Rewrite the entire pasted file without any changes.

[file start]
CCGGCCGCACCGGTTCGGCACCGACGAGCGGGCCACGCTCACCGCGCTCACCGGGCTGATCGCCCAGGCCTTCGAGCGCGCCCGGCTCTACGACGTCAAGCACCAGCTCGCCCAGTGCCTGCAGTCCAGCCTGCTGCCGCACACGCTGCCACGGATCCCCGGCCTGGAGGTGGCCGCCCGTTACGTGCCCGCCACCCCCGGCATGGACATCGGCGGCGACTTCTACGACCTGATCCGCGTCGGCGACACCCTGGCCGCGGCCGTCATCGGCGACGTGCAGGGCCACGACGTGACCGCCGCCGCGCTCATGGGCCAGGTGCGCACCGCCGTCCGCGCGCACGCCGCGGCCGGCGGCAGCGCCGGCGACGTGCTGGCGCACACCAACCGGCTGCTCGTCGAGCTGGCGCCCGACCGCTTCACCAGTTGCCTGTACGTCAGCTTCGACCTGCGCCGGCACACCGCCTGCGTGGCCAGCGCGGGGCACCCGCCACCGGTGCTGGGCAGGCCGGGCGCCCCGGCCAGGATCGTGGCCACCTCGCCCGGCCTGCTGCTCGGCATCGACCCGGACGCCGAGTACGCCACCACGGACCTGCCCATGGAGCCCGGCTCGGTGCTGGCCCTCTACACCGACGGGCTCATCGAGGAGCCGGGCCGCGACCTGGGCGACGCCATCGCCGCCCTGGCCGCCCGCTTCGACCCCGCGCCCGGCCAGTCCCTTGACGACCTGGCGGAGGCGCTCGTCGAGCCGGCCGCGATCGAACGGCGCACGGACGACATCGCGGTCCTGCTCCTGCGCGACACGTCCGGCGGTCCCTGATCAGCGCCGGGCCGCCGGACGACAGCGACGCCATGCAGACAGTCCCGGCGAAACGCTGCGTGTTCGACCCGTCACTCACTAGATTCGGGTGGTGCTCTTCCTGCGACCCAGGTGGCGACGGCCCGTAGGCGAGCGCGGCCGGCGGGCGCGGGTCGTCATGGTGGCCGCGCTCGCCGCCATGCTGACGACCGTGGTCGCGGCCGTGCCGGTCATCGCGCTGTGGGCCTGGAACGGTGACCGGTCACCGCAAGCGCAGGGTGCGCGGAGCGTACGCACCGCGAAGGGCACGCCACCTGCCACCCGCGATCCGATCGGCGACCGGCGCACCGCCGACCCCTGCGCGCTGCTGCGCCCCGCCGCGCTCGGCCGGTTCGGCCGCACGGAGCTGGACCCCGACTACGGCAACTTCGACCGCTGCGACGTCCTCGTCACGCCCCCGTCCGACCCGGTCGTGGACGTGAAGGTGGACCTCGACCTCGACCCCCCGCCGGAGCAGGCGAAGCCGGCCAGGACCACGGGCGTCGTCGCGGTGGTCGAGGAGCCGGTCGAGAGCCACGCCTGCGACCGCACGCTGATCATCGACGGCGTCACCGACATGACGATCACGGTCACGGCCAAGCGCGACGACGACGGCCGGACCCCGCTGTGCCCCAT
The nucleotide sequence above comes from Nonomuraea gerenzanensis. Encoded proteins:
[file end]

CCGGCCGCACCGGTTCGGCACCGACGAGCGGGCCACGCTCACCGCGCTCACCGGGCTGATCGCCCAGGCCTTCGAGCGCGCCCGGCTCTACGACGTCAAGCACCAGCTCGCCCAGTGCCTGCAGTCCAGCCTGCTGCCGCACACGCTGCCACGGATCCCCGGCCTGGAGGTGGCCGCCCGTTACGTGCCCGCCACCCCCGGCATGGACATCGGCGGCGACTTCTACGACCTGATCCGCGTCGGCGACACCCTGGCCGCGGCCGTCATCGGCGACGTGCAGGGCCACGACGTGACCGCCGCCGCGCTCATGGGCCAGGTGCGCACCGCCGTCCGCGCGCACGCCGCGGCCGGCGGCAGCGCCGGCGACGTGCTGGCGCACACCAACCGGCTGCTCGTCGAGCTGGCGCCCGACCGCTTCACCAGTTGCCTGTACGTCAGCTTCGACCTGCGCCGGCACACCGCCTGCGTGGCCAGCGCGGGGCACCCGCCACCGGTGCTGGGCAGGCCGGGCGCCCCGGCCAGGATCGTGGCCACCTCGCCCGGCCTGCTGCTCGGCATCGACCCGGACGCCGAGTACGCCACCACGGACCTGCCCATGGAGCCCGGCTCGGTGCTGGCCCTCTACACCGACGGGCTCATCGAGGAGCCGGGCCGCGACCTGGGCGACGCCATCGCCGCCCTGGCCGCCCGCTTCGACCCCGCGCCCGGCCAGTCCCTTGACGACCTGGCGGAGGCGCTCGTCGAGCCGGCCGCGATCGAACGGCGCACGGACGACATCGCGGTCCTGCTCCTGCGCGACACGTCCGGCGGTCCCTGATCAGCGCCGGGCCGCCGGACGACAGCGACGCCATGCAGACAGTCCCGGCGAAACGCTGCGTGTTCGACCCGTCACTCACTAGATTCGGGTGGTGCTCTTCCTGCGACCCAGGTGGCGACGGCCCGTAGGCGAGCGCGGCCGGCGGGCGCGGGTCGTCATGGTGGCCGCGCTCGCCGCCATGCTGACGACCGTGGTCGCGGCCGTGCCGGTCATCGCGCTGTGGGCCTGGAACGGTGACCGGTCACCGCAAGCGCAGGGTGCGCGGAGCGTACGCACCGCGAAGGGCACGCCACCTGCCACCCGCGATCCGATCGGCGACCGGCGCACCGCCGACCCCTGCGCGCTGCTGCGCCCCGCCGCGCTCGGCCGGTTCGGCCGCACGGAGCTGGACCCCGACTACGGCAACTTCGACCGCTGCGACGTCCTCGTCACGCCCCCGTCCGACCCGGTCGTGGACGTGAAGGTGGACCTCGACCTCGACCCCCCGCCGGAGCAGGCGAAGCCGGCCAGGACCACGGGCGTCGTCGCGGTGGTCGAGGAGCCGGTCGAGAGCCACGCCTGCGACCGCACGCTGATCATCGACGGCGTCACCGACATGACGATCACGGTCACGGCCAAGCGCGACGACGACGGCCGGACCCCGCTGTGCCCCAT
The nucleotide sequence above comes from Nonomuraea gerenzanensis. Encoded proteins: